University of Pisa, Italy, was host to an annual meeting of Coloss Vespid Task Force. COLOSS (Prevention of honeybee COlony LOSSes) is an international, non-profit association headquartered in Bern, Switzerland, that is focussed on improving the well-being of bees at a global level. Researchers, veterinarians and extension agents form Europe, US and Asia participated in this hybrid conference to present and exchange their latest findings on how populations of honeybees are affected by the presence of increasingly emerging invasive Vespid species. Predatory invasive wasp species are yet another addition to an army of biotic and abiotic stressors that honeybees and other pollinators are faced with.
iPollinate has advanced technologies that provide real time monitoring of foraging activities of honeybees used for pollination of commercial crops. Primary use of these technologies is optimisation of pollination efficiency and ultimately increase of crop yields. However, predatory wasps not only negatively affect the activity of honeybee colonies and thus decrease their pollination capacity, optoelectronic and acoustic sensors can be used as monitoring tools for detection of these invasive species. iPollinate technology was presented at this conference as part of the solution addressing two of the four scientific objectives of the Vespid Task Force: Monitoring the spread of alien vespids, Assessing the impacts of Vespids on honeybees, including their pollination activity.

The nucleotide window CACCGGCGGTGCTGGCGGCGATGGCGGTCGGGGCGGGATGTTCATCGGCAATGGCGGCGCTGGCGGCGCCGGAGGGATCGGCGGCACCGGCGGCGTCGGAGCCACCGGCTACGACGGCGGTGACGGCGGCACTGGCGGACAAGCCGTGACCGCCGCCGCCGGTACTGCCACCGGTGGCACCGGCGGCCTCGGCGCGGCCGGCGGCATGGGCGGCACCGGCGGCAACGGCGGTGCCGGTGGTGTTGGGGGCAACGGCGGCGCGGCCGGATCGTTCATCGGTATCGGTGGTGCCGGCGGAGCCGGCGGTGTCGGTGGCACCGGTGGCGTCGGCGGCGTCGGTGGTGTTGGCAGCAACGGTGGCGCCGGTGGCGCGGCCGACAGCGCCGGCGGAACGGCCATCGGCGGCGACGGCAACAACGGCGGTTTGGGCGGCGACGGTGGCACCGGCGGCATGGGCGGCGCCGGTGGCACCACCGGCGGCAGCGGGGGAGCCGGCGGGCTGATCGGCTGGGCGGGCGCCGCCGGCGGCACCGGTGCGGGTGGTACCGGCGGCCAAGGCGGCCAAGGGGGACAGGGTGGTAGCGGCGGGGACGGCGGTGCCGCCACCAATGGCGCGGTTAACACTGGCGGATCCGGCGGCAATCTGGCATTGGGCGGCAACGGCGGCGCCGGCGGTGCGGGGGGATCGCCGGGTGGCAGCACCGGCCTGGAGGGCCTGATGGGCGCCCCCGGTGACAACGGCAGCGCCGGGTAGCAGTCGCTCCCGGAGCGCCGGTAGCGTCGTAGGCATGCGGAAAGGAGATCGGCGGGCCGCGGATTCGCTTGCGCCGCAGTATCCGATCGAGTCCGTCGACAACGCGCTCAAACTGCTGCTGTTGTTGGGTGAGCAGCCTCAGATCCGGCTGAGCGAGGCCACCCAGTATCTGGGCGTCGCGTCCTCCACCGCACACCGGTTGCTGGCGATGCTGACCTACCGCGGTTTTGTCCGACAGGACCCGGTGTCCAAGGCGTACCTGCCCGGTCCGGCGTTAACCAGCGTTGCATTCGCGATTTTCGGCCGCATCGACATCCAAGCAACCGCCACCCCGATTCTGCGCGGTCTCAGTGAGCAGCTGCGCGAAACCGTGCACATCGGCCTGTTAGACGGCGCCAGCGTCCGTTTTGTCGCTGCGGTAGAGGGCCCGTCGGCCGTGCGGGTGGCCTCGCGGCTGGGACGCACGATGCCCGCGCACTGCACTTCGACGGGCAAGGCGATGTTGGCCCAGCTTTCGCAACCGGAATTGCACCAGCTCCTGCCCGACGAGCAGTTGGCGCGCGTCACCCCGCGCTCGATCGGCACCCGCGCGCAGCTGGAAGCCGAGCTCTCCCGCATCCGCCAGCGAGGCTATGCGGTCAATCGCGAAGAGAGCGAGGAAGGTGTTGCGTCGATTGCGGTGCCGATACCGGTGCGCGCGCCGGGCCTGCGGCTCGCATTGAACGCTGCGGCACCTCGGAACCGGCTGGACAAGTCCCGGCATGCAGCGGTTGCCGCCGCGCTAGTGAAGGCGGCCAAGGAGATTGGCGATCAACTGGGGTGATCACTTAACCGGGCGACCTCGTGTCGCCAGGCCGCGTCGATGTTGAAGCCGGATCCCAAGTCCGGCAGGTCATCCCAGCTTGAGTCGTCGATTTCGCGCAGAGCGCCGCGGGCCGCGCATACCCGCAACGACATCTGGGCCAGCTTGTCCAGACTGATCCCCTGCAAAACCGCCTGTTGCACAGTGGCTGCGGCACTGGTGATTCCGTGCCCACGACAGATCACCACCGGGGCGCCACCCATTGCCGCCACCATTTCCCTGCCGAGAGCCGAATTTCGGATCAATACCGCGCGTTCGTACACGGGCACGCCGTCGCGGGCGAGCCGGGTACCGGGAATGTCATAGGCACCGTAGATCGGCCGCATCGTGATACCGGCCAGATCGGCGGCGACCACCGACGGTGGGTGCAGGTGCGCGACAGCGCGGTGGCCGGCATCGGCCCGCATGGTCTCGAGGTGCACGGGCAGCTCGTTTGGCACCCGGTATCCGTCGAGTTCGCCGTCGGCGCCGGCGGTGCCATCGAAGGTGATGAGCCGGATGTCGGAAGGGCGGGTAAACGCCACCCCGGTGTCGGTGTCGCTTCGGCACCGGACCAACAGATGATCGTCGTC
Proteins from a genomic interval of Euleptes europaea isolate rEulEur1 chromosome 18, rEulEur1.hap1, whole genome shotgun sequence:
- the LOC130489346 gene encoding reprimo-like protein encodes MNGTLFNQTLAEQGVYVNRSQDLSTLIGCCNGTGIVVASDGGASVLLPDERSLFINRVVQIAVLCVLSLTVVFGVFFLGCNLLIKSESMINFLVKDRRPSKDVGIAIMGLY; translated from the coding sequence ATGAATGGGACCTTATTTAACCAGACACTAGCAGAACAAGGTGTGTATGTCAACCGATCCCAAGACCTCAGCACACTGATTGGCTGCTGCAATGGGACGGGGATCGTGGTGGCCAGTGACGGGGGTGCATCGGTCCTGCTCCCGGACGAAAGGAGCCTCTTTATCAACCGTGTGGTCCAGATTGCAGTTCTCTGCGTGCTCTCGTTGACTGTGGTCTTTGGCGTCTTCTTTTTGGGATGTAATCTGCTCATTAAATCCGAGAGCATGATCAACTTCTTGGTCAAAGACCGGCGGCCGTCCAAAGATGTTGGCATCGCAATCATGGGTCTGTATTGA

Other methods of monitoring currently deployed are manual/visual observations and radio tracking do not offer the economic and practical benefits of iPollinate technologies.
Partner CANETIS was invited to present IPOLLINATE in this event.